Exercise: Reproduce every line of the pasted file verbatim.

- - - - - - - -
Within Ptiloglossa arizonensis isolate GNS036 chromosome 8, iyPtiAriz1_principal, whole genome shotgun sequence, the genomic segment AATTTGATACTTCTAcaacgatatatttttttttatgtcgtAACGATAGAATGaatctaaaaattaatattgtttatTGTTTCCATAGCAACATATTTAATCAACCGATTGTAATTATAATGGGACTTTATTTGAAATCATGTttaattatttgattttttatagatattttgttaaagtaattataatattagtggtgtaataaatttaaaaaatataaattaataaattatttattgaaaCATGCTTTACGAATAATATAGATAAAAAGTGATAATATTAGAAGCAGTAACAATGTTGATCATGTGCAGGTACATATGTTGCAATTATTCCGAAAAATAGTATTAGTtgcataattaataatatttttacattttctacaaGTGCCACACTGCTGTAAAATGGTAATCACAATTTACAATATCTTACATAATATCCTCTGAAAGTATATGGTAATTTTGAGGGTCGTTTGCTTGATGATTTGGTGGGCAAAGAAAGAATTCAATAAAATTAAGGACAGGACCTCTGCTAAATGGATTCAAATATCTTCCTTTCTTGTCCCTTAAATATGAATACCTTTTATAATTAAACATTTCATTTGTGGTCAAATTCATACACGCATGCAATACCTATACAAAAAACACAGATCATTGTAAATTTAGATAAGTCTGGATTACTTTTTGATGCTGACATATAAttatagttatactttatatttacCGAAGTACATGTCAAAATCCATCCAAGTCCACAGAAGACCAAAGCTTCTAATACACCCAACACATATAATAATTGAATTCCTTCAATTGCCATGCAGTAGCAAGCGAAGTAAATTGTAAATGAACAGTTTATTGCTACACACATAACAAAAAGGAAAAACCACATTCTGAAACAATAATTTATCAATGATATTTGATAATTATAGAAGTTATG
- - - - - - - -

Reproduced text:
Within Ptiloglossa arizonensis isolate GNS036 chromosome 8, iyPtiAriz1_principal, whole genome shotgun sequence, the genomic segment AATTTGATACTTCTAcaacgatatatttttttttatgtcgtAACGATAGAATGaatctaaaaattaatattgtttatTGTTTCCATAGCAACATATTTAATCAACCGATTGTAATTATAATGGGACTTTATTTGAAATCATGTttaattatttgattttttatagatattttgttaaagtaattataatattagtggtgtaataaatttaaaaaatataaattaataaattatttattgaaaCATGCTTTACGAATAATATAGATAAAAAGTGATAATATTAGAAGCAGTAACAATGTTGATCATGTGCAGGTACATATGTTGCAATTATTCCGAAAAATAGTATTAGTtgcataattaataatatttttacattttctacaaGTGCCACACTGCTGTAAAATGGTAATCACAATTTACAATATCTTACATAATATCCTCTGAAAGTATATGGTAATTTTGAGGGTCGTTTGCTTGATGATTTGGTGGGCAAAGAAAGAATTCAATAAAATTAAGGACAGGACCTCTGCTAAATGGATTCAAATATCTTCCTTTCTTGTCCCTTAAATATGAATACCTTTTATAATTAAACATTTCATTTGTGGTCAAATTCATACACGCATGCAATACCTATACAAAAAACACAGATCATTGTAAATTTAGATAAGTCTGGATTACTTTTTGATGCTGACATATAAttatagttatactttatatttacCGAAGTACATGTCAAAATCCATCCAAGTCCACAGAAGACCAAAGCTTCTAATACACCCAACACATATAATAATTGAATTCCTTCAATTGCCATGCAGTAGCAAGCGAAGTAAATTGTAAATGAACAGTTTATTGCTACACACATAACAAAAAGGAAAAACCACATTCTGAAACAATAATTTATCAATGATATTTGATAATTATAGAAGTTATG